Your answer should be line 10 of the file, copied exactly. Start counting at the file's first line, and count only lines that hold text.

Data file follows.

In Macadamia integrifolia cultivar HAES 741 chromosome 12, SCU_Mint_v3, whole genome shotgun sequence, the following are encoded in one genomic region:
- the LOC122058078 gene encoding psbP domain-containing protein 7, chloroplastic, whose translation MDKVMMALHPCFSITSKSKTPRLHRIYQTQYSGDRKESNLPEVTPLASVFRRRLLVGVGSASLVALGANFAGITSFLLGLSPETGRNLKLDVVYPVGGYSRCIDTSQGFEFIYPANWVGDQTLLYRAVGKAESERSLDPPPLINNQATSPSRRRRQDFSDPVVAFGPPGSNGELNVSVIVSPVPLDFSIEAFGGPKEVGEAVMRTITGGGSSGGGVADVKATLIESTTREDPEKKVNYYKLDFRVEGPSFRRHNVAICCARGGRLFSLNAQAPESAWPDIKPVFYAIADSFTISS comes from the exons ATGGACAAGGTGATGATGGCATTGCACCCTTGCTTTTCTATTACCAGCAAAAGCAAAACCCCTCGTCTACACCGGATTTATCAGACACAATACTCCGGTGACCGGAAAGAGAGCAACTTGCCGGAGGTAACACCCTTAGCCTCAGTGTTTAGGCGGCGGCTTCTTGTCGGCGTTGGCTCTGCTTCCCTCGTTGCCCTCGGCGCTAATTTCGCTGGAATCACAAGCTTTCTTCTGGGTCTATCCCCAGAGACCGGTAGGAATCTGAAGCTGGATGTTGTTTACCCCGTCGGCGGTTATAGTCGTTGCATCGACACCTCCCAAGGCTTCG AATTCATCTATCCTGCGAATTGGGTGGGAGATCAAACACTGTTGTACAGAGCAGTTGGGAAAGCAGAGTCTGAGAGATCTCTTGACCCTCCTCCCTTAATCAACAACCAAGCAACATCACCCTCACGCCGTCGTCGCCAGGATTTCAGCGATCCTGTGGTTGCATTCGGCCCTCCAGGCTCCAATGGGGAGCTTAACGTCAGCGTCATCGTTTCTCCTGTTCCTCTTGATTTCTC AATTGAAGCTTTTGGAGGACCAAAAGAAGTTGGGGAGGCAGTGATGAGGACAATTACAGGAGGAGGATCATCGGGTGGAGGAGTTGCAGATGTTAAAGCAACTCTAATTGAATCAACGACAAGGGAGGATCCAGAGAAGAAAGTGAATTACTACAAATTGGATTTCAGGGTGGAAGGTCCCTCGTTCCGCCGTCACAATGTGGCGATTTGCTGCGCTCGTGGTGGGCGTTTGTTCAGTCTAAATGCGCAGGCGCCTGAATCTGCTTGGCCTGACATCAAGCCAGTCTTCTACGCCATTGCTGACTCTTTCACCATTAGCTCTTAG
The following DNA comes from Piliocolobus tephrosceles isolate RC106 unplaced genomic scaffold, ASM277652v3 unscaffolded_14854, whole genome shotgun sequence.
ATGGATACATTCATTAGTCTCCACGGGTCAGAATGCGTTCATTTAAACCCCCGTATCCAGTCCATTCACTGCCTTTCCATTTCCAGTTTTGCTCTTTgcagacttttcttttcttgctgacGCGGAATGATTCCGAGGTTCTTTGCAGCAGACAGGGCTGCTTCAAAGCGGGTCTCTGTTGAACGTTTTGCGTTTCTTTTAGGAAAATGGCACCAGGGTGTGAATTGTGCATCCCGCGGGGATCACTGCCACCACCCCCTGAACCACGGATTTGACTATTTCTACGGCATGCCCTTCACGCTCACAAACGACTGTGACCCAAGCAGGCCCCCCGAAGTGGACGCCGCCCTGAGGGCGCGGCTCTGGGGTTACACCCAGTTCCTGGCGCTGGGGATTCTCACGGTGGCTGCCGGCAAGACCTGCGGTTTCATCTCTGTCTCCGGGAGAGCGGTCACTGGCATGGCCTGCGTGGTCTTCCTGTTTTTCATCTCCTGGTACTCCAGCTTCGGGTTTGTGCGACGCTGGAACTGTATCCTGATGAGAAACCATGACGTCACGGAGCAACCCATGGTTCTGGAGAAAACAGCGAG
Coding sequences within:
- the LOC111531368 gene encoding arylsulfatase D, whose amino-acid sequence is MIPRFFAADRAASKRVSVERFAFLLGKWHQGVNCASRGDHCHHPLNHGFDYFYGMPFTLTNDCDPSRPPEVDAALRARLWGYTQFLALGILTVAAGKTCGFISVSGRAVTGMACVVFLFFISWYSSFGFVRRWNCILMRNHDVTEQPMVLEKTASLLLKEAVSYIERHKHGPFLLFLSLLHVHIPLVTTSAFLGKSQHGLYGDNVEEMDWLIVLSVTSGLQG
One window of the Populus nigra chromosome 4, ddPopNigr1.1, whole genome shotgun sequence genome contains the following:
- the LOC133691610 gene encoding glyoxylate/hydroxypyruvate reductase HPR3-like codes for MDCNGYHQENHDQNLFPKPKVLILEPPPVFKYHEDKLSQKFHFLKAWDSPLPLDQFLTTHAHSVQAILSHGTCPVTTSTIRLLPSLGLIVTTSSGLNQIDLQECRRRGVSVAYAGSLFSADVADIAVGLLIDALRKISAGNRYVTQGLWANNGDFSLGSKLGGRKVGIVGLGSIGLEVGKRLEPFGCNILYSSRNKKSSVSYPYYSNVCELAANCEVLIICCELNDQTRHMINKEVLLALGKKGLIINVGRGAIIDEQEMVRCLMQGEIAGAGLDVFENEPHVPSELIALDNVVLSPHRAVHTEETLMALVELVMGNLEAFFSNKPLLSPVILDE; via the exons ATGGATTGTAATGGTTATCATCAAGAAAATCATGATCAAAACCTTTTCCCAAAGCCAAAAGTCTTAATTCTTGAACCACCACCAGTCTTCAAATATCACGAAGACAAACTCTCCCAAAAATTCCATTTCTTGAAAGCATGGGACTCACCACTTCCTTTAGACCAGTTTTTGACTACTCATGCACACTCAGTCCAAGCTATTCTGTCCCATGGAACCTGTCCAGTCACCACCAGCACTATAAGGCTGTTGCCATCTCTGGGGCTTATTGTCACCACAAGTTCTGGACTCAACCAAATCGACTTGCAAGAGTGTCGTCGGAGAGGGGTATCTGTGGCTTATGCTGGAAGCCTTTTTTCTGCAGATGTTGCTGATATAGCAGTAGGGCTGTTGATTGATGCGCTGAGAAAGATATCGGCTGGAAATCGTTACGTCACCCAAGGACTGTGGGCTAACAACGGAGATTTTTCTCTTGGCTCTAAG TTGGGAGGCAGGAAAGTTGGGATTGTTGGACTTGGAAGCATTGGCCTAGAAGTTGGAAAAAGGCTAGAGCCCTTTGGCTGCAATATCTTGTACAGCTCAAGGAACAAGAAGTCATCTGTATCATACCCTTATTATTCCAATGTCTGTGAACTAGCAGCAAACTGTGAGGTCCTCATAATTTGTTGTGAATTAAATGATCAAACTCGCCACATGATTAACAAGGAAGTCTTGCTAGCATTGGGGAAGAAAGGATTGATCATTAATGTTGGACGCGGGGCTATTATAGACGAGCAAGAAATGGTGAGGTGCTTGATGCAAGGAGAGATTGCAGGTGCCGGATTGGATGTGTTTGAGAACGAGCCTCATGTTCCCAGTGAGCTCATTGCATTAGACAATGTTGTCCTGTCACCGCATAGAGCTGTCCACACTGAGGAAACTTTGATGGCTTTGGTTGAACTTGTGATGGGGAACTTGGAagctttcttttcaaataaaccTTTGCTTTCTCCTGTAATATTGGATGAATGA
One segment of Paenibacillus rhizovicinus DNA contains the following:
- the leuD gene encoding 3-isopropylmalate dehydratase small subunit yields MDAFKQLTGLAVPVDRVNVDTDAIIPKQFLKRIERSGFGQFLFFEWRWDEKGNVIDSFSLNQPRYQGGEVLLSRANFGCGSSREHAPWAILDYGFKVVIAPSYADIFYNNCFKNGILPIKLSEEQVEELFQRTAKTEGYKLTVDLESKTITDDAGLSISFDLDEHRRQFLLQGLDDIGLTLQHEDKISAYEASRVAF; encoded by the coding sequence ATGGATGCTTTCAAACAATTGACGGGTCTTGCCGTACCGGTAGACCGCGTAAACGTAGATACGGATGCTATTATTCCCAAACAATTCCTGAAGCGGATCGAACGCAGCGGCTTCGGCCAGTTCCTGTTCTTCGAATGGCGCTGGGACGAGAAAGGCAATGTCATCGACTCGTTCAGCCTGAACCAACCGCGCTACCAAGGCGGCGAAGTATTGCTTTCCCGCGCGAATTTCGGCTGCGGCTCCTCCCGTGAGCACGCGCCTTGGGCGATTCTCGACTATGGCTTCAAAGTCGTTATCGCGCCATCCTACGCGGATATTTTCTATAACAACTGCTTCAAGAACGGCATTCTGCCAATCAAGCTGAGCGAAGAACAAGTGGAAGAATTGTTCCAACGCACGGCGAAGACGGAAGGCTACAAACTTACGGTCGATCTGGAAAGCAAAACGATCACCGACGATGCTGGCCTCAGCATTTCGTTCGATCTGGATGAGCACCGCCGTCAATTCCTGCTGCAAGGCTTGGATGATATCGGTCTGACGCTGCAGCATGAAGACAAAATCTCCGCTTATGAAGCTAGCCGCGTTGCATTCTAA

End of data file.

- the leuD gene encoding 3-isopropylmalate dehydratase small subunit yields MDAFKQLTGLAVPVDRVNVDTDAIIPKQFLKRIERSGFGQFLFFEWRWDEKGNVIDSFSLNQPRYQGGEVLLSRANFGCGSSREHAPWAILDYGFKVVIAPSYADIFYNNCFKNGILPIKLSEEQVEELFQRTAKTEGYKLTVDLESKTITDDAGLSISFDLDEHRRQFLLQGLDDIGLTLQHEDKISAYEASRVAF; encoded by the coding sequence ATGGATGCTTTCAAACAATTGACGGGTCTTGCCGTACCGGTAGACCGCGTAAACGTAGATACGGATGCTATTATTCCCAAACAATTCCTGAAGCGGATCGAACGCAGCGGCTTCGGCCAGTTCCTGTTCTTCGAATGGCGCTGGGACGAGAAAGGCAATGTCATCGACTCGTTCAGCCTGAACCAACCGCGCTACCAAGGCGGCGAAGTATTGCTTTCCCGCGCGAATTTCGGCTGCGGCTCCTCCCGTGAGCACGCGCCTTGGGCGATTCTCGACTATGGCTTCAAAGTCGTTATCGCGCCATCCTACGCGGATATTTTCTATAACAACTGCTTCAAGAACGGCATTCTGCCAATCAAGCTGAGCGAAGAACAAGTGGAAGAATTGTTCCAACGCACGGCGAAGACGGAAGGCTACAAACTTACGGTCGATCTGGAAAGCAAAACGATCACCGACGATGCTGGCCTCAGCATTTCGTTCGATCTGGATGAGCACCGCCGTCAATTCCTGCTGCAAGGCTTGGATGATATCGGTCTGACGCTGCAGCATGAAGACAAAATCTCCGCTTATGAAGCTAGCCGCGTTGCATTCTAA